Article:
September 16th, 2015
Yesterday Scott K asked the following question:
I stumbled into interior photography by enjoying photography as a whole and then accepting a position as an interior photographer from an individual I met out one evening in February of this year. This site has been go-to for me when questions arise, and there have been quite a few. So, I thank everybody for their assistance here.
My question is, when shooting in one location, is it possible to use flash in some shots when needed; shadows, blown out windows, and not use it in other rooms? I’m curious if it’s blatantly obvious that it’s being done, if so, is it awkward looking while scrolling through the done images. And if not, is this something that everybody does?
The most obvious thing that happens when you use flash for interiors is that in shots where you use flash will have whites that are brighter and crisp looking. In my little example above look at the difference in the white large window frame. In the no-flash frame, the window frame looks dark and dirty but in the flash frame it looks crisp and white. In some cases, the colors look better. In my example, the colors are pretty close. You can do this with one manual flash bounced off the ceiling or a wall. It’s worth it!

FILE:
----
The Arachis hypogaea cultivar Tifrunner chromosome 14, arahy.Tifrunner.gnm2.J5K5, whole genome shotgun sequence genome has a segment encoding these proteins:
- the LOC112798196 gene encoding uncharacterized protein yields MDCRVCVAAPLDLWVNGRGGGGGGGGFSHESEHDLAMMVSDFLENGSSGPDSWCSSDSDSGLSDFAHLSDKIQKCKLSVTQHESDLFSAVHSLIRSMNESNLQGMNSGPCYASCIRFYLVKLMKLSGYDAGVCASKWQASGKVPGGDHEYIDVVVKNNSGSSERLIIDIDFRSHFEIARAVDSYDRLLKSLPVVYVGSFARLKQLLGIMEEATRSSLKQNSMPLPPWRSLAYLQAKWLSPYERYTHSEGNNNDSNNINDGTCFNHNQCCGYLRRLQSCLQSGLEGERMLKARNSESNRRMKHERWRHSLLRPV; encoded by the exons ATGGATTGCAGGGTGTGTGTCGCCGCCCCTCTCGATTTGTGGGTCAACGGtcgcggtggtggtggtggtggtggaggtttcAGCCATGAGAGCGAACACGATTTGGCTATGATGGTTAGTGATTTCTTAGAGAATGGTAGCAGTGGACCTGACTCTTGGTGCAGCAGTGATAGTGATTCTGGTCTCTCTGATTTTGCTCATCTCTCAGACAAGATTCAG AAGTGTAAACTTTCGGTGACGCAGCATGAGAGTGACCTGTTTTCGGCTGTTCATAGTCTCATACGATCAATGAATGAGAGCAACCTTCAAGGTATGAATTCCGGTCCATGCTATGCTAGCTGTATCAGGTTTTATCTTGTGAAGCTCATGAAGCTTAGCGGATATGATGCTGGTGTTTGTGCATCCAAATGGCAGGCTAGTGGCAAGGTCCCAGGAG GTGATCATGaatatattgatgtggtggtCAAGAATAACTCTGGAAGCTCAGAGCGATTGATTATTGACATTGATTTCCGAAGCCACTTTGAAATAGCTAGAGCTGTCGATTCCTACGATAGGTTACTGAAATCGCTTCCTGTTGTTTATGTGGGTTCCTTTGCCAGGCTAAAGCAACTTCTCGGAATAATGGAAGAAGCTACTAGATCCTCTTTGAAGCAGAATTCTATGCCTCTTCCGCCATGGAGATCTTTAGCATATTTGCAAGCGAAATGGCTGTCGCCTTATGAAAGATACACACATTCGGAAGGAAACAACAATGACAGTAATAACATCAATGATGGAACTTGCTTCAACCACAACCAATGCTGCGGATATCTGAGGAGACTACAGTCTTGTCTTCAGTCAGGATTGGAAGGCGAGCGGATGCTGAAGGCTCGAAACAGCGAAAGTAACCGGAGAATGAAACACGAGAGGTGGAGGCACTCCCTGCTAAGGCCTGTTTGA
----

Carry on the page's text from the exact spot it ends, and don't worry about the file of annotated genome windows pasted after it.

For this reason, I think the majority interior photographers use flash in some way in most shots, even if they shoot brackets and process them with Enfuse or HDR software. Another common technique is to shoot ambient and flash frames and hand-blend them in Photoshop. Just a kiss of flash solves a lot of problems for interior shooters.
So the answer to your question is: Shoots are going to look best if you use the same technique to shoot every room. Perhaps some viewers will not notice the difference between where you use a flash and when you don’t, but the more visually aware will spot the difference. Yes, it may be a little more work but the results are worth it!